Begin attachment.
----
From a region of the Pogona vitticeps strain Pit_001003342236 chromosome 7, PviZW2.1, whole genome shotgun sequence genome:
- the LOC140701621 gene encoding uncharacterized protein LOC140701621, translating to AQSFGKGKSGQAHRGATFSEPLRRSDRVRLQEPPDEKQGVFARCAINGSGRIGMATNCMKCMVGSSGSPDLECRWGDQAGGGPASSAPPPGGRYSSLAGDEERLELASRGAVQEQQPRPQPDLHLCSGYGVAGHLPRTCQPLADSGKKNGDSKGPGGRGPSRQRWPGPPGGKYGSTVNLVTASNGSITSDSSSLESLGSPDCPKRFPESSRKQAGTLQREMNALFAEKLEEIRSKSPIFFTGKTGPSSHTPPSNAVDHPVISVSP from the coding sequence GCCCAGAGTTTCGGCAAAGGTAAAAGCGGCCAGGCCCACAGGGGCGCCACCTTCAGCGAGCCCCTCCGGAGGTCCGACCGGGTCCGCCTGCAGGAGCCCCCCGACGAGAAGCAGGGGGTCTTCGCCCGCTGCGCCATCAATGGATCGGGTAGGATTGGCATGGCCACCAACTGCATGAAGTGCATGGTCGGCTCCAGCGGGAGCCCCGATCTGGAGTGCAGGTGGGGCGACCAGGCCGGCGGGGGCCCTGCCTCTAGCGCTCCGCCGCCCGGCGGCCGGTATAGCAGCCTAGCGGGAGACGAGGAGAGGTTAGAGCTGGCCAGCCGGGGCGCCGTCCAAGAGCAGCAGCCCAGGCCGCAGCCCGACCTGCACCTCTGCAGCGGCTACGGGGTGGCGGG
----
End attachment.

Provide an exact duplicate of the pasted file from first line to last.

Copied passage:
From a region of the Pogona vitticeps strain Pit_001003342236 chromosome 7, PviZW2.1, whole genome shotgun sequence genome:
- the LOC140701621 gene encoding uncharacterized protein LOC140701621, translating to AQSFGKGKSGQAHRGATFSEPLRRSDRVRLQEPPDEKQGVFARCAINGSGRIGMATNCMKCMVGSSGSPDLECRWGDQAGGGPASSAPPPGGRYSSLAGDEERLELASRGAVQEQQPRPQPDLHLCSGYGVAGHLPRTCQPLADSGKKNGDSKGPGGRGPSRQRWPGPPGGKYGSTVNLVTASNGSITSDSSSLESLGSPDCPKRFPESSRKQAGTLQREMNALFAEKLEEIRSKSPIFFTGKTGPSSHTPPSNAVDHPVISVSP from the coding sequence GCCCAGAGTTTCGGCAAAGGTAAAAGCGGCCAGGCCCACAGGGGCGCCACCTTCAGCGAGCCCCTCCGGAGGTCCGACCGGGTCCGCCTGCAGGAGCCCCCCGACGAGAAGCAGGGGGTCTTCGCCCGCTGCGCCATCAATGGATCGGGTAGGATTGGCATGGCCACCAACTGCATGAAGTGCATGGTCGGCTCCAGCGGGAGCCCCGATCTGGAGTGCAGGTGGGGCGACCAGGCCGGCGGGGGCCCTGCCTCTAGCGCTCCGCCGCCCGGCGGCCGGTATAGCAGCCTAGCGGGAGACGAGGAGAGGTTAGAGCTGGCCAGCCGGGGCGCCGTCCAAGAGCAGCAGCCCAGGCCGCAGCCCGACCTGCACCTCTGCAGCGGCTACGGGGTGGCGGG